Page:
British Medical Association drops opposition to assisted suicide

British Medical Association

The British Medical Association, the United Kingdom’s largest doctors union, has voted to adopt a “neutral” stance on assisted suicide and euthanasia. The move reflects a change in the association’s official position, which, since 2006, had previously opposed the practice of assisted dying. According to The Guardian, it was a close vote, with 49% in favor, 48% opposed, and 3% abstaining. The news outlet reports that the BMA has about 150,000 members.

With the change in position, the British Medical Association will now neither support nor oppose any changes in the law regarding assisted suicide and euthanasia. The organization did stress that physicians should have legally protected rights to conscientiously object from participating in any form of assisted dying.

Organization leaders say they believe that a change in official position allows it to show respect for all its members, many who have varied opinions on the practice of assisted dying.

Assisted dying is a highly emotive and sensitive topic that inspires a broad spectrum of views and opinions both across the wider public and among the medical profession, for whom any change of law would have a profound impact​,” said ​Dr John Chisholm, BMA’s medical ethics committee chair​, according to The Guardian.

“As evidenced by the results of our recent survey of the profession and in today’s in-depth debate, doctors have a wide range of personal views on this important issue, and as such representatives have decided that the most appropriate position for the BMA, as the professional body which represents all doctors and medical students in the UK, to hold is to be neutral on the topic.”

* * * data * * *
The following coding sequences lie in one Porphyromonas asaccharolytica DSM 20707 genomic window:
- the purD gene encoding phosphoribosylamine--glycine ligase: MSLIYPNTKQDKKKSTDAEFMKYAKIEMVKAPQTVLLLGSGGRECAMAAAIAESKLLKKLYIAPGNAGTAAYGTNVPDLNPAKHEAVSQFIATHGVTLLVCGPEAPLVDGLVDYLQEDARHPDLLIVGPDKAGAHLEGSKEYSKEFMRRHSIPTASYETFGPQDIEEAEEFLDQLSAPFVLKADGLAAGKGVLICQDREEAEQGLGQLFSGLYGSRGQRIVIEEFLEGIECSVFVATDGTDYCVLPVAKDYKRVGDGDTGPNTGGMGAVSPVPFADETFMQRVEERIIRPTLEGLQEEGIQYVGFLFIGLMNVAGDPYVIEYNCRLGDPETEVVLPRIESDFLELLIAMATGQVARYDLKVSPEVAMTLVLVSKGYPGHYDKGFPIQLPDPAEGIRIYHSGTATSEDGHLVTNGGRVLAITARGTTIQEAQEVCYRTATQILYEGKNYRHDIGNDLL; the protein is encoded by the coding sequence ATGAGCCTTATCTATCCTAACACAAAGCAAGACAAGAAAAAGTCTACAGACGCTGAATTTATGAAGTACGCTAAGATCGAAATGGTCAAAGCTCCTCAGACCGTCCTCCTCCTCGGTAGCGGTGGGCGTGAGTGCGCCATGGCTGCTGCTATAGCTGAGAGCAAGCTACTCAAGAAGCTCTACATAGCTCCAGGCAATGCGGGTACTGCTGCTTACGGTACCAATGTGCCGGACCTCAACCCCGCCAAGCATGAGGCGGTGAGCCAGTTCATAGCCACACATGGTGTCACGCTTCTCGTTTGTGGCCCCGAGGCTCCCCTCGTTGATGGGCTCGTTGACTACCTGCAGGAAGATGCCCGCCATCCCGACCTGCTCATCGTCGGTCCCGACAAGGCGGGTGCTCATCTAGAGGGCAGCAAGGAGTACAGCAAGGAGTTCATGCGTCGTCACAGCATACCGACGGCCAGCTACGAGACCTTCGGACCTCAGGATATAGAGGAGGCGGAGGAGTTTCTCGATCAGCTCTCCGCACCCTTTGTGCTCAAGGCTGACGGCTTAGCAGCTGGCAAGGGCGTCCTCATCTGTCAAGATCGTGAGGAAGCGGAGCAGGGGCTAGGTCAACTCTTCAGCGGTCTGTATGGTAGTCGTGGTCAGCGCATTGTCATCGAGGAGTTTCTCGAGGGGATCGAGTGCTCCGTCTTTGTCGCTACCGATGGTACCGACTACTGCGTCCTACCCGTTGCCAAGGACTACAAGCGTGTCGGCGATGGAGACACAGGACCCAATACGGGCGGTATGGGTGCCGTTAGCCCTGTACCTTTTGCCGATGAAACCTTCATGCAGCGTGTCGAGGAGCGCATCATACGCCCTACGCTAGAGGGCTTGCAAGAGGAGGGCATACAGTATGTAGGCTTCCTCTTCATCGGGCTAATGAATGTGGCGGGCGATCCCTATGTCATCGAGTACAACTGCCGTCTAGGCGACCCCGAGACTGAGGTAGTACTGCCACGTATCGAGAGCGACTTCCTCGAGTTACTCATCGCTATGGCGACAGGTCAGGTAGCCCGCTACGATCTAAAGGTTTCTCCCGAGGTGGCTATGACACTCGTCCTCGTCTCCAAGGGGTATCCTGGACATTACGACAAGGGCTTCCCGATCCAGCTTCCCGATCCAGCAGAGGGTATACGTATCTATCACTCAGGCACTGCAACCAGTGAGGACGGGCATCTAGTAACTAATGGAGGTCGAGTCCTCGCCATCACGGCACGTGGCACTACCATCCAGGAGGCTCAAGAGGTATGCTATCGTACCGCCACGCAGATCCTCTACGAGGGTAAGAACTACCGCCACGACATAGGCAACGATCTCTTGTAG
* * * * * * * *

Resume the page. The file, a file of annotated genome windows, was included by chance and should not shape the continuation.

READ: The British Medical Association votes in favor of decriminalizing abortion

Many others, however, believe the change signals approval for assisted dying, including those representing pro-euthanasia groups. “This is an historic decision and a victory for common sense.​ ​It brings the BMA in line with a growing number of medical bodies in the UK and around the world that truly represent the range of views that healthcare professionals hold on assisted dying,” said Sarah Wooten, chief executive of Dignity in Dying.

Andrew Copson, chief executive of ​Humanists UK, also saw the change in position as a victory for those in favor of assisted suicide. “With the possibility of legislation now on the horizon, today’s decision will be seen by patients and families as a validation of their wishes. We hope it will also be seen by parliamentarians as a green light for changing the law, as supported by the overwhelming majority of the public,” he said.

Assisted dying is currently not legal in the United Kingdom, but pro-death groups are working to change that. According to The Guardian, a private member’s bill to legalize the practice in England and Wales is due to have a second reading this fall, after it was introduced into the House of Lords in May.

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